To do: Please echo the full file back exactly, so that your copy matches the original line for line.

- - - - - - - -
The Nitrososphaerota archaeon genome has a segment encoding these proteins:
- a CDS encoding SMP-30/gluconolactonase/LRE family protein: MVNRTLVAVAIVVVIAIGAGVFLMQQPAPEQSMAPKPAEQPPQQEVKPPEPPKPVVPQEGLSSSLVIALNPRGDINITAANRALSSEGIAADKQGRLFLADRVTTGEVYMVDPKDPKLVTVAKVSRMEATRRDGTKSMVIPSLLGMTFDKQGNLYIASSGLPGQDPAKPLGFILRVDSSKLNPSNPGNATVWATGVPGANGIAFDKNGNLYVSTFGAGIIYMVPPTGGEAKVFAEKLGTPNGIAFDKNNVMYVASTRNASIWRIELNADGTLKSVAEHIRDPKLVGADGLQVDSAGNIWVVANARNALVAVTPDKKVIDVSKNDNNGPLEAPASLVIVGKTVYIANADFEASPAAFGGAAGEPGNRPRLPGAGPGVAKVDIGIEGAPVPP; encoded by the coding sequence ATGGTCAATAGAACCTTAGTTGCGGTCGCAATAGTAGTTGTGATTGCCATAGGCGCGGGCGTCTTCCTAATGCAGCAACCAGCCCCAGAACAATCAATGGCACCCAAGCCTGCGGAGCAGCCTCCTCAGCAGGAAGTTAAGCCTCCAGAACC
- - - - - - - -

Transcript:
The Nitrososphaerota archaeon genome has a segment encoding these proteins:
- a CDS encoding SMP-30/gluconolactonase/LRE family protein: MVNRTLVAVAIVVVIAIGAGVFLMQQPAPEQSMAPKPAEQPPQQEVKPPEPPKPVVPQEGLSSSLVIALNPRGDINITAANRALSSEGIAADKQGRLFLADRVTTGEVYMVDPKDPKLVTVAKVSRMEATRRDGTKSMVIPSLLGMTFDKQGNLYIASSGLPGQDPAKPLGFILRVDSSKLNPSNPGNATVWATGVPGANGIAFDKNGNLYVSTFGAGIIYMVPPTGGEAKVFAEKLGTPNGIAFDKNNVMYVASTRNASIWRIELNADGTLKSVAEHIRDPKLVGADGLQVDSAGNIWVVANARNALVAVTPDKKVIDVSKNDNNGPLEAPASLVIVGKTVYIANADFEASPAAFGGAAGEPGNRPRLPGAGPGVAKVDIGIEGAPVPP; encoded by the coding sequence ATGGTCAATAGAACCTTAGTTGCGGTCGCAATAGTAGTTGTGATTGCCATAGGCGCGGGCGTCTTCCTAATGCAGCAACCAGCCCCAGAACAATCAATGGCACCCAAGCCTGCGGAGCAGCCTCCTCAGCAGGAAGTTAAGCCTCCAGAACC